As promised, this week I am going to focus in on one of the organizations that belongs to the sector I introduced you to last week. We’re going to take a closer look at the Capital Regional District (CRD) which I included in Victoria’s government sector (which is numerically – if you include the Department of Defence [DND] – Victoria’s biggest employer). The CRD’s own statistics say that in 2011 just over 1,000 people worked for the organization split about 70/30 in terms of full time/part time employment respectively.
The CRD is the “regional government for the 13 municipalities and three electoral areas that are located on the southern tip of Vancouver Island”. The CRD was formed in 1966 and thus is a fairly young organization in comparison to some of the municipalities, such as Oak Bay (incorporated as the ‘District of Oak Bay’ in 1906) and Victoria (incorporated as a city in 1862). Regional government organizations like the CRD are formed when “a number of local governments join together as partners so that they can benefit from economies of scale and eliminate duplication of effort on a region-wide perspective”.
Probably the most contentious issues that the CRD has had on its plate within the past decade are the sewage issue and the introduction of various smoking bylaws. A bit of background on the former – since 1894 (according to the Victoria Sewage Alliance website) Victoria has been dumping its sewage, without treating it any way other than, in the 1970s, introducing screening to remove any “solid objects larger than a thumbtack”, into the ocean off Clover and Macaulay Points. For at least 15 years a battle has been going on about whether or not this outfall is harming the aquatic environment and its inhabitants. and whether the CRD and the municipalities should build sewage treatment plants. If the answer to the latter question is yes, then the next argument will be over where said plants should be located (not surprisingly nobody wants them on their territory!) and how the massive projected cost should be met.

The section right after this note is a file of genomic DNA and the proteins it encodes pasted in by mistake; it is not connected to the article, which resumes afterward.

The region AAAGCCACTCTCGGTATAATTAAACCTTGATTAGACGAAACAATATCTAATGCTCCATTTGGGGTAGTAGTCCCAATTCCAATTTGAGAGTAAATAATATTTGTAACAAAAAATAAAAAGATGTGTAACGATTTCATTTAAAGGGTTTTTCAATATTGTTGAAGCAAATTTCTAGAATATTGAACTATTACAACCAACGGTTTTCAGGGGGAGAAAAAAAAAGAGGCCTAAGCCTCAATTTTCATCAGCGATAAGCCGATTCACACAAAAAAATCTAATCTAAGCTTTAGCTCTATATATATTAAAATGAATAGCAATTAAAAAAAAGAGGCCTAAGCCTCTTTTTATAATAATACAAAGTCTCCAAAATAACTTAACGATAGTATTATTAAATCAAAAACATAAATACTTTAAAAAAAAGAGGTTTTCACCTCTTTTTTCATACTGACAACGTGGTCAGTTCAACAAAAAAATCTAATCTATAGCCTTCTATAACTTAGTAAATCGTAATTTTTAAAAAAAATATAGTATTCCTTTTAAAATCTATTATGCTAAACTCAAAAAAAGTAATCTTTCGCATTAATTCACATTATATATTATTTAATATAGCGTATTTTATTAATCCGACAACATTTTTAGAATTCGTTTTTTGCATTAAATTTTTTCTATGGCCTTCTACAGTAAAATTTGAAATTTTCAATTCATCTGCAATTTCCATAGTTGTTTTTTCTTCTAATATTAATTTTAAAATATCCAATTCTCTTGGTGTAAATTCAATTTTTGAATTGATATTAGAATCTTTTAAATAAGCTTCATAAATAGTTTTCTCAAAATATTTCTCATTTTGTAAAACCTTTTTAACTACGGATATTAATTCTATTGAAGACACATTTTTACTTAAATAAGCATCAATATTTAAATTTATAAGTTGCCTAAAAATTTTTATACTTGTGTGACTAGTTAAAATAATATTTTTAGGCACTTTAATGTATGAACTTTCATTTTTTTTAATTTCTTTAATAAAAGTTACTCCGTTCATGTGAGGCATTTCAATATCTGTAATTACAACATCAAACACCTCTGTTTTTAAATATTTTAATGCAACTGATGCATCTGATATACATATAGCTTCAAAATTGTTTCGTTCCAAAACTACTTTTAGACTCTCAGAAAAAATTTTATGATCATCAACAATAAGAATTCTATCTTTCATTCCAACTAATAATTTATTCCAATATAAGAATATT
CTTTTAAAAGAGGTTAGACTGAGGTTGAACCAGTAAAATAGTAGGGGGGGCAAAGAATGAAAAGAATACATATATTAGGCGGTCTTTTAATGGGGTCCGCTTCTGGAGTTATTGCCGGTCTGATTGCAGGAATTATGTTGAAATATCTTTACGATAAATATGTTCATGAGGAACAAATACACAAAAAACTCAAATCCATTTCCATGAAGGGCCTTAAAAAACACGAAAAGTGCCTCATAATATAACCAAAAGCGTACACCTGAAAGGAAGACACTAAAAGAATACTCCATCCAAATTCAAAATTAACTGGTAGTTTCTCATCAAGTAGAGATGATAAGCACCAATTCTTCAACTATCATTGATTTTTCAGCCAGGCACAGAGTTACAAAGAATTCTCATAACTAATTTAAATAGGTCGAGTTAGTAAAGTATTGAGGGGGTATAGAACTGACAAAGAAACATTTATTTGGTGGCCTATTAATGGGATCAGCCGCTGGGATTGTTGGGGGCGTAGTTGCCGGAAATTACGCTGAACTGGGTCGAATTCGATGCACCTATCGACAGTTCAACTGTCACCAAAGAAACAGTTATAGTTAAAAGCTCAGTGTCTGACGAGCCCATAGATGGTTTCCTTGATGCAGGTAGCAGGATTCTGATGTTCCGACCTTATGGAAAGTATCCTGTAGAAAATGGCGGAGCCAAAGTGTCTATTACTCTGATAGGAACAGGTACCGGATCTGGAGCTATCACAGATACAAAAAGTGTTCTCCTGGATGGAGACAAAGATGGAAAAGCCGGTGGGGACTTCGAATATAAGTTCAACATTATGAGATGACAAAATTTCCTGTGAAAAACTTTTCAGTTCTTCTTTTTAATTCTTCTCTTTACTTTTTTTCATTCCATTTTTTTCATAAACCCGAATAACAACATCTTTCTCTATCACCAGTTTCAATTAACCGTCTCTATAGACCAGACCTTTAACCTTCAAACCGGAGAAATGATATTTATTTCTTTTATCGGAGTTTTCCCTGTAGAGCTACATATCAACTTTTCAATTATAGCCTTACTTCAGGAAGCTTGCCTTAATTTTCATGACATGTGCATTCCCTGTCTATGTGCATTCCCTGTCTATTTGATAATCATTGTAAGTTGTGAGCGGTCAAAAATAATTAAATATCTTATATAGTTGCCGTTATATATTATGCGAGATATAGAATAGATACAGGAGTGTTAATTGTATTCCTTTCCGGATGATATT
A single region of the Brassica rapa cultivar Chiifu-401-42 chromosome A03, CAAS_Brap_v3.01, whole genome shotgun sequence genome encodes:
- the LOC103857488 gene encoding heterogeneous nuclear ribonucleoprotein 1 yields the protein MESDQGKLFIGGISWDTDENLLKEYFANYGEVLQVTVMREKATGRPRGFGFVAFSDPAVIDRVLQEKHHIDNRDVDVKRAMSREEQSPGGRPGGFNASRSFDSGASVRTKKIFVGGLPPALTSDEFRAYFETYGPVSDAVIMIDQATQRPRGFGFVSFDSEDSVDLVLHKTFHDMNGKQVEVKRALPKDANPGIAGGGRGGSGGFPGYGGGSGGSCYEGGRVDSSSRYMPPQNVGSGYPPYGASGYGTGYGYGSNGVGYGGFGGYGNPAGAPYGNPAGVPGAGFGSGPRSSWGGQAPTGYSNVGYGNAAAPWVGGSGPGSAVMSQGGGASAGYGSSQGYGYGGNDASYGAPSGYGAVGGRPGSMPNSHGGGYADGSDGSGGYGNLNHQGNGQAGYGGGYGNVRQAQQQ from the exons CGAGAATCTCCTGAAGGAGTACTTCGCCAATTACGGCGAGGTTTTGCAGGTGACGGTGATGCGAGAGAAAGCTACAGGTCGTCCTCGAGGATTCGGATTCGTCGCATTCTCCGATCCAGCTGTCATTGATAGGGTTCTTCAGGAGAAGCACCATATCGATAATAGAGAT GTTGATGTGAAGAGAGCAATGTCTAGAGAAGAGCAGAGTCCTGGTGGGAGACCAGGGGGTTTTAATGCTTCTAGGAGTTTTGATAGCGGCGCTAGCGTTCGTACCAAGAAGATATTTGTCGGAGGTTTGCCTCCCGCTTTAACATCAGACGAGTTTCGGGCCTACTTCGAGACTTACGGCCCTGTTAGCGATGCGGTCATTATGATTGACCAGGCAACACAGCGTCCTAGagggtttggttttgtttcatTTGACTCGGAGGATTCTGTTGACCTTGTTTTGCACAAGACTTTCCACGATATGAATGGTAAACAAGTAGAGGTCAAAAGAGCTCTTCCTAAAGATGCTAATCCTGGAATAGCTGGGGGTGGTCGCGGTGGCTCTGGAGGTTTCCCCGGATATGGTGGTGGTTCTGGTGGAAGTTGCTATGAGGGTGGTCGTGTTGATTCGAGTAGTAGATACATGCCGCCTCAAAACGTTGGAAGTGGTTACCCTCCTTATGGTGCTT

The second issue – smoking bylaws – is pretty innocuous in comparison although the odd dispute has come up regarding allowing smoking for residents of extended care facilities. In 2007 the CRD imposed a smoking ban on outdoor patios – basically all drinking and dining establishments are now completely non-smoking in the Capital Regional District and I must admit as a non-smoker who used to avoid bars because of the eye-stinging and stinky atmosphere within I love this ruling. I see the latest is that the CRD in March is being urged by some councillors to consider a smoking ban in playgrounds.
It is my impression, and I could be wrong, that the CRD generally has a pretty low profile in the eyes of most Victorians. I don’t think this is an accurate reflection of its level of activity and involvement with the municipalities and electoral areas within its boundaries. A quick Google search reveals many programs and initiatives that the CRD is part of including a pedestrian and cycling master plan and the Happiness Index Partnership – and these are just two of a diverse range of projects and activities.
As an employer I think the CRD probably pays well above average. Certainly I am always impressed by the wages that they offer in the job postings I review and put up on the fresh sheet. They frequently have jobs that would be excellent for students that also pay well – for example there is currently a Planning Research Assistant position open that pays $26.21 per hour which compares very favourably to a co-op job with the Provincial Government for a ‘Level 2 Co-op’ position which pays a maximum of $22.34 per hour.
The CRD is governed by a board that, not surprisingly, is chaired by and comprised of councillors, mayors and other elected representatives from the 13 municipalities and 3 electoral districts that fall within the CRD’s boundaries. You can learn more about how the CRD is organized by investigating its org chart and the long, long list of special committees and commissions.
If you’d like to learn more about the CRD in an informal way consider attending one of the monthly Resilient Region breakfasts which the CRD sponsors. As well as a free nosh you’ll get the chance to meet at least one CRD staffer (currently Sarah Webb is organizing these meetups but that could change) and potentially many more as there are typically several CRD employees in attendance at these meetings.
Next week I’ll give an introduction to the healthcare sector – Victoria’s second largest employer.